q0987 q0987 - 26 days ago 8
Python Question

Why does multiprocessing.Manager create an extra process?

#!/usr/bin/env python

import multiprocessing
import sys
import time

def sleeping_worker(state):
s_time = state['sleep_time']
print('sleeping_worker: start to sleep for {0} seconds'.format(s_time))
time.sleep(s_time)


def main():
# the main has been seen
manager = multiprocessing.Manager()
# the main and the worker threadA has been seen

time_to_sleep = 10
state = manager.dict(sleep_time=time_to_sleep)

while True:
state = manager.dict(sleep_time=time_to_sleep)
worker = multiprocessing.Process(target=sleeping_worker, args=(state, ))
worker.start()
# the main, the worker threadA and the worker threadB have been seen

worker.join()
# the main and worker threadA has been seen
print('main: return from sleeping_worker')


if __name__ == "__main__":
main()


"""
xx 22897 25004 0 10:00 pts/0 00:00:00 python ./testThread.py
xx 22898 22897 0 10:00 pts/0 00:00:00 python ./testThread.py
xx 22960 22897 0 10:00 pts/0 00:00:00 python ./testThread.py

the main thread: 22897
the worker threadA: 22898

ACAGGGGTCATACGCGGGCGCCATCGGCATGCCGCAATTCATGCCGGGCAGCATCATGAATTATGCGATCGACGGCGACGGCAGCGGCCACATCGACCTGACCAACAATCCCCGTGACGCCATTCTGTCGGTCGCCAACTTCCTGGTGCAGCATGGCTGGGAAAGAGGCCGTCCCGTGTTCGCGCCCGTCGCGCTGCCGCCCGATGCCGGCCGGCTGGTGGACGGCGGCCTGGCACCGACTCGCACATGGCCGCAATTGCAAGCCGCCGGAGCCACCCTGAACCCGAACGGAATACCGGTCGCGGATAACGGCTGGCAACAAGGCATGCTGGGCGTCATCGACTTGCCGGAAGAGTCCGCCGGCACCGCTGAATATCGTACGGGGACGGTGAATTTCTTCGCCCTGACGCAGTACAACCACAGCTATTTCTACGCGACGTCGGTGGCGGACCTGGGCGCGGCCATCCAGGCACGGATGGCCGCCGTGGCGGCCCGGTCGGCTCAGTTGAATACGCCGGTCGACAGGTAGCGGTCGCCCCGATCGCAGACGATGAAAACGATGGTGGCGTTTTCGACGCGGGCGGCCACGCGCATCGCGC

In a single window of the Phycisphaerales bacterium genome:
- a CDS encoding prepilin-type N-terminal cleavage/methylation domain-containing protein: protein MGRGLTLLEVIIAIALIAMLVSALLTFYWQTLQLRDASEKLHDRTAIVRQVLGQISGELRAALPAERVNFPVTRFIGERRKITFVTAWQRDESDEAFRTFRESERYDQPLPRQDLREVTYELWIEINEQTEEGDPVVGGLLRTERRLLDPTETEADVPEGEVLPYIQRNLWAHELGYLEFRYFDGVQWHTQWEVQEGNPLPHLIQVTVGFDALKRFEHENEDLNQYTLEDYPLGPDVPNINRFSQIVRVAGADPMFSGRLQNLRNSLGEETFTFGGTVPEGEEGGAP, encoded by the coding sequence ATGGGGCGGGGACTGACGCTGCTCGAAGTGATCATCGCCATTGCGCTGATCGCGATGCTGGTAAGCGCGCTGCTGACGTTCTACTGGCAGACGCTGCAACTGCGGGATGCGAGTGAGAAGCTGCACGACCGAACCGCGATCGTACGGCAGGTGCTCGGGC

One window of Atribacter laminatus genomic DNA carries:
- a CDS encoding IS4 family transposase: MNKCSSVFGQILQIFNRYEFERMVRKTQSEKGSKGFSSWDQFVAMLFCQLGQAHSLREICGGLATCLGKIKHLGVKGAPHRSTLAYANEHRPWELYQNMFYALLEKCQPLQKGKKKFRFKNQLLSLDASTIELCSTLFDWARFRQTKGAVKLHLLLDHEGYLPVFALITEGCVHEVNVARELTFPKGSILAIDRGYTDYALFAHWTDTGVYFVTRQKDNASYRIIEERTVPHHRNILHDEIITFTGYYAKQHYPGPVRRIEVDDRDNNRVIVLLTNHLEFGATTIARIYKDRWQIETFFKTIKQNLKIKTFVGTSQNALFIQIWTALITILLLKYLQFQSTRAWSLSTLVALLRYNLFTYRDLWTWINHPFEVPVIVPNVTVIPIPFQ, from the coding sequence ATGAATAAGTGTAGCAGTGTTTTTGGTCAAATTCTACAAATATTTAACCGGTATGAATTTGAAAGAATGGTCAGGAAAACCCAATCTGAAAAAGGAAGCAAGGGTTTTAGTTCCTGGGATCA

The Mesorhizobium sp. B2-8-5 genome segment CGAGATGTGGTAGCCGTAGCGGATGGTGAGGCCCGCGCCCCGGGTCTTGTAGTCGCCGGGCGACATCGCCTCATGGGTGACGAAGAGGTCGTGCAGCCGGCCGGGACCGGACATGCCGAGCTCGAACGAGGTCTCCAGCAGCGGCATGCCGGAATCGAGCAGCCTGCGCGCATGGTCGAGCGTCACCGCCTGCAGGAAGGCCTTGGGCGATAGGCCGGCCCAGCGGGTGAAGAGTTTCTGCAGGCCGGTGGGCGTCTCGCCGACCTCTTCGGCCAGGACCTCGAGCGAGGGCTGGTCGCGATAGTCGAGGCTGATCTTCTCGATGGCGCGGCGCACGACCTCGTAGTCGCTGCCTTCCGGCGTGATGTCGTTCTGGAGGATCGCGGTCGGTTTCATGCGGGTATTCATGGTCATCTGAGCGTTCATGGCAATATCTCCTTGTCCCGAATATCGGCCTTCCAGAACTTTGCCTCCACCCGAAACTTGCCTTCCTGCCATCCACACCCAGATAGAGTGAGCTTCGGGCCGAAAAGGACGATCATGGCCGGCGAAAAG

the worker threadB: 22960
"""


I use
multiprocessing.Process
to create a worker process but I see there are two worker processes created. The worker processA runs at the same time with the main process. The worker processB only runs for 10 seconds, and then it will terminate and start over again.

Based on my observation, the worker processA is created after the call of
manager = multiprocessing.Manager()
, and this is NOT expected at all. The worker processB is created when
worker.start()
is called, and this is expected.

Since the call to
sleeping_worker
function is expensive in real code, I would like to eliminate the worker processA completely. Is that possible? Ideally, I only expect to see two processes (i.e. main and worker processB).

Answer Source

multiprocessing.Manager works by creating a "server" process, which is responsible for housing all your shared data. Then, your main process and worker processes communicate to the managed objects in the server process via proxies. As stated in the docs (emphasis mine):

Managers provide a way to create data which can be shared between different processes, including sharing over a network between processes running on different machines. A manager object controls a server process which manages shared objects. Other processes can access the shared objects by using proxies.

There's no way to use a Manager without spawning the server process; the server process is a core part of the Manager's functionality.